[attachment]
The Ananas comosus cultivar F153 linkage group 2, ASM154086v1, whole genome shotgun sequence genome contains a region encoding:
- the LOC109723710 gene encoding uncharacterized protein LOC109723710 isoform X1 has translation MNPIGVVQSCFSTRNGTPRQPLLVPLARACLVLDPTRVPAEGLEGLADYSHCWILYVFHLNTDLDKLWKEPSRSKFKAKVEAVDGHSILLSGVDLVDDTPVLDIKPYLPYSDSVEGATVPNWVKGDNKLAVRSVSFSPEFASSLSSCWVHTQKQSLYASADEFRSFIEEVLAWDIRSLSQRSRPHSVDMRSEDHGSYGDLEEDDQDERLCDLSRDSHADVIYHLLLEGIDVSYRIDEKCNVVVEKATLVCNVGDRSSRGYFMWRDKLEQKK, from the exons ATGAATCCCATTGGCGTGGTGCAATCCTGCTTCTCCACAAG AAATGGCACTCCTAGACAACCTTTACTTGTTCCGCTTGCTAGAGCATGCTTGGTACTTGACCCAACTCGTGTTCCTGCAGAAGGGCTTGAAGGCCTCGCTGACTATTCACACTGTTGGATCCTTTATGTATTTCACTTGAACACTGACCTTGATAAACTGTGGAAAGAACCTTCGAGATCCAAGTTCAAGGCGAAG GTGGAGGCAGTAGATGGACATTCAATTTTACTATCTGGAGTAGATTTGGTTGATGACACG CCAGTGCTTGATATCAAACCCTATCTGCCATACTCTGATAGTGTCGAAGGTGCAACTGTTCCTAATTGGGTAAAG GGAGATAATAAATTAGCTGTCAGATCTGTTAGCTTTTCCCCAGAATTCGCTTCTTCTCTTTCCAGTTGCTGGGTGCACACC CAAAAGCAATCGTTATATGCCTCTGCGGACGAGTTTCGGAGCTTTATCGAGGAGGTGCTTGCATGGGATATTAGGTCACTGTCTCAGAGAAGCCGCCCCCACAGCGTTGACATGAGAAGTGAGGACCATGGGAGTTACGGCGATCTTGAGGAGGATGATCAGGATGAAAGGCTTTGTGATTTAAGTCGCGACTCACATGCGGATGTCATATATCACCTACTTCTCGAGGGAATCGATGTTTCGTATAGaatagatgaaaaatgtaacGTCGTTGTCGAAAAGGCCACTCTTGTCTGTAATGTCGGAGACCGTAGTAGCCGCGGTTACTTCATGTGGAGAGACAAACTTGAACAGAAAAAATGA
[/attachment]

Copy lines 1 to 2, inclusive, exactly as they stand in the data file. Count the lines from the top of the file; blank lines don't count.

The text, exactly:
The Ananas comosus cultivar F153 linkage group 2, ASM154086v1, whole genome shotgun sequence genome contains a region encoding:
- the LOC109723710 gene encoding uncharacterized protein LOC109723710 isoform X1 has translation MNPIGVVQSCFSTRNGTPRQPLLVPLARACLVLDPTRVPAEGLEGLADYSHCWILYVFHLNTDLDKLWKEPSRSKFKAKVEAVDGHSILLSGVDLVDDTPVLDIKPYLPYSDSVEGATVPNWVKGDNKLAVRSVSFSPEFASSLSSCWVHTQKQSLYASADEFRSFIEEVLAWDIRSLSQRSRPHSVDMRSEDHGSYGDLEEDDQDERLCDLSRDSHADVIYHLLLEGIDVSYRIDEKCNVVVEKATLVCNVGDRSSRGYFMWRDKLEQKK, from the exons ATGAATCCCATTGGCGTGGTGCAATCCTGCTTCTCCACAAG AAATGGCACTCCTAGACAACCTTTACTTGTTCCGCTTGCTAGAGCATGCTTGGTACTTGACCCAACTCGTGTTCCTGCAGAAGGGCTTGAAGGCCTCGCTGACTATTCACACTGTTGGATCCTTTATGTATTTCACTTGAACACTGACCTTGATAAACTGTGGAAAGAACCTTCGAGATCCAAGTTCAAGGCGAAG GTGGAGGCAGTAGATGGACATTCAATTTTACTATCTGGAGTAGATTTGGTTGATGACACG CCAGTGCTTGATATCAAACCCTATCTGCCATACTCTGATAGTGTCGAAGGTGCAACTGTTCCTAATTGGGTAAAG GGAGATAATAAATTAGCTGTCAGATCTGTTAGCTTTTCCCCAGAATTCGCTTCTTCTCTTTCCAGTTGCTGGGTGCACACC CAAAAGCAATCGTTATATGCCTCTGCGGACGAGTTTCGGAGCTTTATCGAGGAGGTGCTTGCATGGGATATTAGGTCACTGTCTCAGAGAAGCCGCCCCCACAGCGTTGACATGAGAAGTGAGGACCATGGGAGTTACGGCGATCTTGAGGAGGATGATCAGGATGAAAGGCTTTGTGATTTAAGTCGCGACTCACATGCGGATGTCATATATCACCTACTTCTCGAGGGAATCGATGTTTCGTATAGaatagatgaaaaatgtaacGTCGTTGTCGAAAAGGCCACTCTTGTCTGTAATGTCGGAGACCGTAGTAGCCGCGGTTACTTCATGTGGAGAGACAAACTTGAACAGAAAAAATGA